This year’s lectionary readings for the matriculation service at the seminary where I teach were rather curious. They were from Psalm 90 (“You return man to dust and say, ‘Return, O children of man!’”), Ecclesiastes 1 (“Vanity of vanities, says the Preacher, vanity of vanities! All is vanity”), and Luke 9 (“Herod said, ‘John I beheaded; but who is this about whom I hear such things?’ And he sought to see him”). For encouragement at the outset of the seminarians' studies, one would think almost any other passage might have done better than these.
There’s no denying the sobering character of these Scripture readings. The Preacher of Ecclesiastes, in particular, seems determined to undermine even the most committed novice: All of our work is hevel, vanity; it’s a puff of wind, fragile, empty, insubstantial. The academic curriculum is crammed with books—words upon words. And the Preacher reminds us, “Of making many books there is no end, and much study is a weariness of the flesh” (12:12).
Why does the Preacher claim it is a wearisome thing to devote ourselves to our studies? Because no matter how much knowledge we cram into our brains, they never fill up: “The eye is not satisfied with seeing, nor the ear filled with hearing” (1:8). Our eyes turn page after page, our ears take in lecture upon lecture; yet satisfaction escapes us. In the end, it is all more of the same—been there, done that. “Is there a thing of which it is said, ‘See, this is new’?” (1:10). The Preacher seems to undermine his students’ insatiable appetite for knowledge.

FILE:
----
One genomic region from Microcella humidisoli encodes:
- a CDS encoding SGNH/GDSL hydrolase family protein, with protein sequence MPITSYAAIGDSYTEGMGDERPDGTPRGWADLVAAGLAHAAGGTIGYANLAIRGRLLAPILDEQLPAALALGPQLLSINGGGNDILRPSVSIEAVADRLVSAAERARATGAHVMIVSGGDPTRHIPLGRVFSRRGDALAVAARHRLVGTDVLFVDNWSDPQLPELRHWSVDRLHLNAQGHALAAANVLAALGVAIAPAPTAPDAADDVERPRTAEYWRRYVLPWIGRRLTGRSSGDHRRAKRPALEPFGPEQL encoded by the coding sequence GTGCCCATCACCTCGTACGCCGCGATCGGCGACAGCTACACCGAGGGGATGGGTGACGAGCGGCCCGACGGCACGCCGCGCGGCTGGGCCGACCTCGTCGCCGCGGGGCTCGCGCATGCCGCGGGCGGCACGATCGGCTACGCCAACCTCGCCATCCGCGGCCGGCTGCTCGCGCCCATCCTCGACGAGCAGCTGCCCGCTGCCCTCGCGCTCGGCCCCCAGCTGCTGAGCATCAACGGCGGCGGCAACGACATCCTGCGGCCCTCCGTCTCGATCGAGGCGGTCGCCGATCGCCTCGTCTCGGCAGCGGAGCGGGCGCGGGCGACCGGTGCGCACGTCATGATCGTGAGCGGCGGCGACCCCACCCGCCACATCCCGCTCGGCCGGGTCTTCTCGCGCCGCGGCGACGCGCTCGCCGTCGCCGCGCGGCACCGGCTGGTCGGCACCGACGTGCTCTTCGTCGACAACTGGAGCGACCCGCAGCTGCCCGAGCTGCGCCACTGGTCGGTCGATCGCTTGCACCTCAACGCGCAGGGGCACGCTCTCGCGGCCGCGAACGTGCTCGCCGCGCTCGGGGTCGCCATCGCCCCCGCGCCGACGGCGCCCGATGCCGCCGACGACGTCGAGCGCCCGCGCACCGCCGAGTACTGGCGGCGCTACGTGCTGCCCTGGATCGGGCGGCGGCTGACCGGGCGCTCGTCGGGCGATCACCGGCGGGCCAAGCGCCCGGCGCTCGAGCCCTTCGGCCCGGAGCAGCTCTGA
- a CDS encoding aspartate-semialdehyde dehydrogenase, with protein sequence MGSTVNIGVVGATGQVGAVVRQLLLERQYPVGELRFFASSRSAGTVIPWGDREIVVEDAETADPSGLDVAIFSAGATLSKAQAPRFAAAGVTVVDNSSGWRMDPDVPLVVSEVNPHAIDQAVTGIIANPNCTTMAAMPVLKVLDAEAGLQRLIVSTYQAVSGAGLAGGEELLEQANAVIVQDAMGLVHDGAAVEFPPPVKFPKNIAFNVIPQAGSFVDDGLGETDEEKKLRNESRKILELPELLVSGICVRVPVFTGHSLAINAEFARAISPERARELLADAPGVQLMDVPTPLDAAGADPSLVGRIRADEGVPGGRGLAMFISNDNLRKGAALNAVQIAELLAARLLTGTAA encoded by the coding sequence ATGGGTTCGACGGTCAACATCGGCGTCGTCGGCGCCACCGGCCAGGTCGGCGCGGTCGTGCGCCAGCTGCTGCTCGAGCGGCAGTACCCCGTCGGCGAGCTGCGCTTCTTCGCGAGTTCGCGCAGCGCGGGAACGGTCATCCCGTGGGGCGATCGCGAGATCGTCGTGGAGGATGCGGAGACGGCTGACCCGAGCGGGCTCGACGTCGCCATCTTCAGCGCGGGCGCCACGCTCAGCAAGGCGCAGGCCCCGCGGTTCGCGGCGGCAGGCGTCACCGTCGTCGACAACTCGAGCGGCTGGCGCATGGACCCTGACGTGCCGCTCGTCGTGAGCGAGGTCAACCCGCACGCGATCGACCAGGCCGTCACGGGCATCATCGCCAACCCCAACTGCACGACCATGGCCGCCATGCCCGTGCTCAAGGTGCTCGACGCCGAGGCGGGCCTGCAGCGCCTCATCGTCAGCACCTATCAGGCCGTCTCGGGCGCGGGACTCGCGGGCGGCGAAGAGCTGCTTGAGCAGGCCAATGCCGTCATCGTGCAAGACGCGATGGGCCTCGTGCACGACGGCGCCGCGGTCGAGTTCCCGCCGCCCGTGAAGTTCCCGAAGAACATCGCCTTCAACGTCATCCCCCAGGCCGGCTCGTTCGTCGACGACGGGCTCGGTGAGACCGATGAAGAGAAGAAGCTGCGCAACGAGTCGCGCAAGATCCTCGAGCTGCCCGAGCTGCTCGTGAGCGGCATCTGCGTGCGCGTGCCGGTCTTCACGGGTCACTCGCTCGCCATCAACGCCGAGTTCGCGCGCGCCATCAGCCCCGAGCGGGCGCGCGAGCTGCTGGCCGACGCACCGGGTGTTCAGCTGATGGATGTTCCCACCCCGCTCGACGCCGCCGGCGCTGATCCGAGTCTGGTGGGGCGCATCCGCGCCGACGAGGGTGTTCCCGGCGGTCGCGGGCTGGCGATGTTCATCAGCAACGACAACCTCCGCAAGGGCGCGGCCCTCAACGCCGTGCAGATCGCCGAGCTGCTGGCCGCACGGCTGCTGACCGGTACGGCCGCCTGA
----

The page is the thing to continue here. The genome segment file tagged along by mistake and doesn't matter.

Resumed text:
Ecclesiastes questions one of our most dearly held cultural assumptions: that curiosity is a good thing. Curiosity is a vice, not a virtue. 1 John 2:16 speaks of three kinds of worldly love: the lust of the flesh, the lust of the eyes, and the pride of life. Saint Augustine, in his Confessions, identifies the second of these, the lust of the eyes, as curiosity. Why? Because seeing and knowing are one and the same. The African bishop laments our “lust for experimenting and knowing.” “To satisfy this diseased craving,” he comments,
outrageous sights are staged in public shows. The same motive is at work when people study the operations of nature which lie beyond our grasp, when there is no advantage in knowing and the investigators simply desire knowledge for its own sake. . . . Even in religion itself the motive is seen when God is “tempted” by demands for “signs and wonders” (John 4:48) desired not for any salvific end but only for the thrill (Conf. 10.35.55).